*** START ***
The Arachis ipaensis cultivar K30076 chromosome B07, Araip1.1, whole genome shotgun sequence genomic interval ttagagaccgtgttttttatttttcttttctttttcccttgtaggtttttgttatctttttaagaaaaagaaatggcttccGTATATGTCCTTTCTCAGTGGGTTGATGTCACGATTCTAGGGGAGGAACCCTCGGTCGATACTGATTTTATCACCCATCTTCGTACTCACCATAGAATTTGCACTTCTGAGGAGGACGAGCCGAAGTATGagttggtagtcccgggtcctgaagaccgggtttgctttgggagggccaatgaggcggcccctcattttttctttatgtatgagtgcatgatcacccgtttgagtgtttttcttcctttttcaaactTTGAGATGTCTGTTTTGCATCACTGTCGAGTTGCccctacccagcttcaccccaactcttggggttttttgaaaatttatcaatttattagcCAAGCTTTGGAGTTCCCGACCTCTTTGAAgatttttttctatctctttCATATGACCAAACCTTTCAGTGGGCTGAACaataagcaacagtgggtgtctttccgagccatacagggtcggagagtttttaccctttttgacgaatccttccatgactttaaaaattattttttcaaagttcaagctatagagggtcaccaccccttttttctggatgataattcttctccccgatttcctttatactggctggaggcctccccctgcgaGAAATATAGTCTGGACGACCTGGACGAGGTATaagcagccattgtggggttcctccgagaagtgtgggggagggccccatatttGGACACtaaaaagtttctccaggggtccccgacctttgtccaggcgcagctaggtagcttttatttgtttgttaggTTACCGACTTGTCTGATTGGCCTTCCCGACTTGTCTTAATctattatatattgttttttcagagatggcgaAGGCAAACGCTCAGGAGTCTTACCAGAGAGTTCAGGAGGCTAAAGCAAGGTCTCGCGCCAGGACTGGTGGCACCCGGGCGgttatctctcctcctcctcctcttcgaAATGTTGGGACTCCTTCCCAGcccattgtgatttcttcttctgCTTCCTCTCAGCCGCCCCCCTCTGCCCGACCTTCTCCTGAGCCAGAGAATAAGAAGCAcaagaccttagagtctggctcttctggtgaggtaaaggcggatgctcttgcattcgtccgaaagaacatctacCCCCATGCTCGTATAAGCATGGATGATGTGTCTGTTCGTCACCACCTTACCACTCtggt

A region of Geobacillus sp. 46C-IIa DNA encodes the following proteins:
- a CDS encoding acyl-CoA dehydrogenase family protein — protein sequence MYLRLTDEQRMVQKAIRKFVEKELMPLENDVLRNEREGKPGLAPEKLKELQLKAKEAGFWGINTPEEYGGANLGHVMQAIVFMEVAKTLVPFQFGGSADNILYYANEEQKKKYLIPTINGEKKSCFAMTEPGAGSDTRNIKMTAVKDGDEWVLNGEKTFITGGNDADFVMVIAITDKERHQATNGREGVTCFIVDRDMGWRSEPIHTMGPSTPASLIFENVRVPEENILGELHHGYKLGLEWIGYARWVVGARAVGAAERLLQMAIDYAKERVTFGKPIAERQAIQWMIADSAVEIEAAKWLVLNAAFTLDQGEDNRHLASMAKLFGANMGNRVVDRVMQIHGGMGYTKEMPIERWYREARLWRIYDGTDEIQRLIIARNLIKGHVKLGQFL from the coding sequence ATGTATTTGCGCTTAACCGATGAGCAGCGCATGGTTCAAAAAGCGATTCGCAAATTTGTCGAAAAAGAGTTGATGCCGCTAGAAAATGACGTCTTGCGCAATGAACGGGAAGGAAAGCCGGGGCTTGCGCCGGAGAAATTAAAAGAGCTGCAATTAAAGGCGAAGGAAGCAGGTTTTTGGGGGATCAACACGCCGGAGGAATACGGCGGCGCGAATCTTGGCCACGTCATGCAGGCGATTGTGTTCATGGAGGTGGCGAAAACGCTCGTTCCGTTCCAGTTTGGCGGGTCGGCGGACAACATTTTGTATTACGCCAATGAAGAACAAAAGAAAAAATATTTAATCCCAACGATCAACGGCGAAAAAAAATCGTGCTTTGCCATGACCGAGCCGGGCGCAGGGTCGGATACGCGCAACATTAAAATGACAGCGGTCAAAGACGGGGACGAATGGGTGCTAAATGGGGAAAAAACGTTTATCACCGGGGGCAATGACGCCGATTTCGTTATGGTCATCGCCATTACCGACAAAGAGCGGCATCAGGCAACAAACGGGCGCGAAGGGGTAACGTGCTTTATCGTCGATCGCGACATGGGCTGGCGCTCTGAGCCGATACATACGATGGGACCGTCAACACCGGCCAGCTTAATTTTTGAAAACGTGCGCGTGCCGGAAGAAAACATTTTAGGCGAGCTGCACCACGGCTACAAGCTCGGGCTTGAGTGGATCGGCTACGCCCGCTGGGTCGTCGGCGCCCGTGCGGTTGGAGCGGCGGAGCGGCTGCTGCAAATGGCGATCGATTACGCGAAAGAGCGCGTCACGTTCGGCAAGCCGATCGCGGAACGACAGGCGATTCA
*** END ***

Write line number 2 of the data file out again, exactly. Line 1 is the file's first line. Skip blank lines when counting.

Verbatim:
A region of Geobacillus sp. 46C-IIa DNA encodes the following proteins: